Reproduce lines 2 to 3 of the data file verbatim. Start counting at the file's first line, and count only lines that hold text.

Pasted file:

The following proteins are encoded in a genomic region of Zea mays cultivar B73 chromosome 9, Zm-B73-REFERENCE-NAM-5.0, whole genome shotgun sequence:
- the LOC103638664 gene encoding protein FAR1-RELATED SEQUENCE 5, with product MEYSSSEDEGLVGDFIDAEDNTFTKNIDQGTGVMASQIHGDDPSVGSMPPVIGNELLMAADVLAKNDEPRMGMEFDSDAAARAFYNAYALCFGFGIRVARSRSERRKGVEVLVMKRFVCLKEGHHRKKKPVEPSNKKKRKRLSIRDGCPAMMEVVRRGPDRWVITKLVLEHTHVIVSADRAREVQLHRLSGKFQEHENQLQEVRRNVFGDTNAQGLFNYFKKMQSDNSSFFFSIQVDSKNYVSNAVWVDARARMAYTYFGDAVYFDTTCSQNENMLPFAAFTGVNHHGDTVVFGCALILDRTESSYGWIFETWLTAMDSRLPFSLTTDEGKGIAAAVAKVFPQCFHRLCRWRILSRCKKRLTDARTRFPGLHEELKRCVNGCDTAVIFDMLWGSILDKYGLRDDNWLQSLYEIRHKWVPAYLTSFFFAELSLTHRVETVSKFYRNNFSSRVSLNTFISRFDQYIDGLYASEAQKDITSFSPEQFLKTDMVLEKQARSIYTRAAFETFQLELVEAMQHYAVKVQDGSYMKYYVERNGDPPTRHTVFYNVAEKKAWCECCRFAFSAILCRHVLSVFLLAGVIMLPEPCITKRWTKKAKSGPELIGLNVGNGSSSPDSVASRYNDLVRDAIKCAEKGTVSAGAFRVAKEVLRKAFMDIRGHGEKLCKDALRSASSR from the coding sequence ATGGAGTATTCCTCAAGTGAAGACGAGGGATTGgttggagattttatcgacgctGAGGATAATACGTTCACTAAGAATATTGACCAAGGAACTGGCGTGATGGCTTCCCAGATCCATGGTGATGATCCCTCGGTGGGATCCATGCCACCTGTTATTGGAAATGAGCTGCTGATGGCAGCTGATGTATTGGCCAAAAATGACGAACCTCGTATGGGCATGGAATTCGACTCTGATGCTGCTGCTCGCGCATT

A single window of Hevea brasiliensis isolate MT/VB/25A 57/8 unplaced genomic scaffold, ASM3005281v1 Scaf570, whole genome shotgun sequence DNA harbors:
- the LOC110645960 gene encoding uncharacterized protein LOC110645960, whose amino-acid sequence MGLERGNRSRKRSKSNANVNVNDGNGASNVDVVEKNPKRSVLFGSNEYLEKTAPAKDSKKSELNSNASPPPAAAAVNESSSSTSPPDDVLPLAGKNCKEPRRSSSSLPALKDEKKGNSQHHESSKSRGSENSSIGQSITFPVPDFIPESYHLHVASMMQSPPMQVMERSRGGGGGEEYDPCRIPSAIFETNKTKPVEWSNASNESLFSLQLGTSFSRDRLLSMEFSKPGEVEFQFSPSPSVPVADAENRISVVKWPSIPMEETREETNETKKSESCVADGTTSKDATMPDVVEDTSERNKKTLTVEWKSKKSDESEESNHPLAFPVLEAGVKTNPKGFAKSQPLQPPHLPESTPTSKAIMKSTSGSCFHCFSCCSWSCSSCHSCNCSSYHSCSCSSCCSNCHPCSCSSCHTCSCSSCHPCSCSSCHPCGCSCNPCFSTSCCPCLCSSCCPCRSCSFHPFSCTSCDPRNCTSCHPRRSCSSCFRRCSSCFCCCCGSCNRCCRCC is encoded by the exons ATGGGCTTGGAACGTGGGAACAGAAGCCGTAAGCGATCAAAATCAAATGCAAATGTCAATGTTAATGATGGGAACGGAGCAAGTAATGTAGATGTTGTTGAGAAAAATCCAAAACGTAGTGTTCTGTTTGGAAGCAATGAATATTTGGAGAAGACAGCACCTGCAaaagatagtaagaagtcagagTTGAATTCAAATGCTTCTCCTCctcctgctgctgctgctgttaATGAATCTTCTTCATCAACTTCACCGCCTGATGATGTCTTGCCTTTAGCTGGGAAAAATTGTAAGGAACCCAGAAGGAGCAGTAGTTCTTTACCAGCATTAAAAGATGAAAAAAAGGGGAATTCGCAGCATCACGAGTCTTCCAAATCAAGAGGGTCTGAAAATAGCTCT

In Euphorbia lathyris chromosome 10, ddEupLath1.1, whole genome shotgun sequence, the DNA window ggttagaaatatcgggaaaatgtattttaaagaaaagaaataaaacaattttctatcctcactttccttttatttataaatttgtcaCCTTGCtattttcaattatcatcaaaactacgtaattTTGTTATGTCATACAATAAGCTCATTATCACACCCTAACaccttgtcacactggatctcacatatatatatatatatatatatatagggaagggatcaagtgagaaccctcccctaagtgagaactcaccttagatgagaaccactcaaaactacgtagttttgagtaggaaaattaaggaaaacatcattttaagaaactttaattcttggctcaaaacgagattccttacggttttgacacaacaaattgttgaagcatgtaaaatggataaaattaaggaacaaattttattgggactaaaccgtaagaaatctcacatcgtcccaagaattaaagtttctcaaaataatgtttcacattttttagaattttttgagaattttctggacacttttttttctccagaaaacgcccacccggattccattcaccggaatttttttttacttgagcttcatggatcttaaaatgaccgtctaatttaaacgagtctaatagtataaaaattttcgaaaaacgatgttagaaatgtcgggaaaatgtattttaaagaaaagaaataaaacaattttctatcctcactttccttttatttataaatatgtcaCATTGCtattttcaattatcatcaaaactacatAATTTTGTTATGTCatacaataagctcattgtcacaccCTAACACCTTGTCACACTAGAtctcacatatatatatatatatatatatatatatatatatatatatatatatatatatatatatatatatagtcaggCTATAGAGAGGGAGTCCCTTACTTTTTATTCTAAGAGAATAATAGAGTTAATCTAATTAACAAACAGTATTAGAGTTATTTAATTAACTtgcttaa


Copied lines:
- the LOC103638664 gene encoding protein FAR1-RELATED SEQUENCE 5, with product MEYSSSEDEGLVGDFIDAEDNTFTKNIDQGTGVMASQIHGDDPSVGSMPPVIGNELLMAADVLAKNDEPRMGMEFDSDAAARAFYNAYALCFGFGIRVARSRSERRKGVEVLVMKRFVCLKEGHHRKKKPVEPSNKKKRKRLSIRDGCPAMMEVVRRGPDRWVITKLVLEHTHVIVSADRAREVQLHRLSGKFQEHENQLQEVRRNVFGDTNAQGLFNYFKKMQSDNSSFFFSIQVDSKNYVSNAVWVDARARMAYTYFGDAVYFDTTCSQNENMLPFAAFTGVNHHGDTVVFGCALILDRTESSYGWIFETWLTAMDSRLPFSLTTDEGKGIAAAVAKVFPQCFHRLCRWRILSRCKKRLTDARTRFPGLHEELKRCVNGCDTAVIFDMLWGSILDKYGLRDDNWLQSLYEIRHKWVPAYLTSFFFAELSLTHRVETVSKFYRNNFSSRVSLNTFISRFDQYIDGLYASEAQKDITSFSPEQFLKTDMVLEKQARSIYTRAAFETFQLELVEAMQHYAVKVQDGSYMKYYVERNGDPPTRHTVFYNVAEKKAWCECCRFAFSAILCRHVLSVFLLAGVIMLPEPCITKRWTKKAKSGPELIGLNVGNGSSSPDSVASRYNDLVRDAIKCAEKGTVSAGAFRVAKEVLRKAFMDIRGHGEKLCKDALRSASSR from the coding sequence ATGGAGTATTCCTCAAGTGAAGACGAGGGATTGgttggagattttatcgacgctGAGGATAATACGTTCACTAAGAATATTGACCAAGGAACTGGCGTGATGGCTTCCCAGATCCATGGTGATGATCCCTCGGTGGGATCCATGCCACCTGTTATTGGAAATGAGCTGCTGATGGCAGCTGATGTATTGGCCAAAAATGACGAACCTCGTATGGGCATGGAATTCGACTCTGATGCTGCTGCTCGCGCATT

A single window of Hevea brasiliensis isolate MT/VB/25A 57/8 unplaced genomic scaffold, ASM3005281v1 Scaf570, whole genome shotgun sequence DNA harbors: